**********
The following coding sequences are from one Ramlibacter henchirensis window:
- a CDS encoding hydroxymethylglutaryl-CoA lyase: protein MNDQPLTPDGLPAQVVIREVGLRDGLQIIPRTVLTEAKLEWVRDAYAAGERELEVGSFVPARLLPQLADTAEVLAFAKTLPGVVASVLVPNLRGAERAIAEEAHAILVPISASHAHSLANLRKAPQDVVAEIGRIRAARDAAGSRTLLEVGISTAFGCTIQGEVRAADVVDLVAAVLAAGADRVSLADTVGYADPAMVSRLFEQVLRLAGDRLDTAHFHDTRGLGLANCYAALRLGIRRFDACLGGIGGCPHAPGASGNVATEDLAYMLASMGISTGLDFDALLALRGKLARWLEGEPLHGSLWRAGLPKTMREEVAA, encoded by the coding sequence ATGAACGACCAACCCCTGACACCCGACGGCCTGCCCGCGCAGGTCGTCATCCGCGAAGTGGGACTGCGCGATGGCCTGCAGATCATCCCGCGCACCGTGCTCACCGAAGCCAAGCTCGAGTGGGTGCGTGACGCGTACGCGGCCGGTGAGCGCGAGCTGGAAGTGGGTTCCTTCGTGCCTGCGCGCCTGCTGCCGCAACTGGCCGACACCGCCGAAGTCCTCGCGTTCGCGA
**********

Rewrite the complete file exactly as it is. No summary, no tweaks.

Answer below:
The following coding sequences are from one Ramlibacter henchirensis window:
- a CDS encoding hydroxymethylglutaryl-CoA lyase: protein MNDQPLTPDGLPAQVVIREVGLRDGLQIIPRTVLTEAKLEWVRDAYAAGERELEVGSFVPARLLPQLADTAEVLAFAKTLPGVVASVLVPNLRGAERAIAEEAHAILVPISASHAHSLANLRKAPQDVVAEIGRIRAARDAAGSRTLLEVGISTAFGCTIQGEVRAADVVDLVAAVLAAGADRVSLADTVGYADPAMVSRLFEQVLRLAGDRLDTAHFHDTRGLGLANCYAALRLGIRRFDACLGGIGGCPHAPGASGNVATEDLAYMLASMGISTGLDFDALLALRGKLARWLEGEPLHGSLWRAGLPKTMREEVAA, encoded by the coding sequence ATGAACGACCAACCCCTGACACCCGACGGCCTGCCCGCGCAGGTCGTCATCCGCGAAGTGGGACTGCGCGATGGCCTGCAGATCATCCCGCGCACCGTGCTCACCGAAGCCAAGCTCGAGTGGGTGCGTGACGCGTACGCGGCCGGTGAGCGCGAGCTGGAAGTGGGTTCCTTCGTGCCTGCGCGCCTGCTGCCGCAACTGGCCGACACCGCCGAAGTCCTCGCGTTCGCGA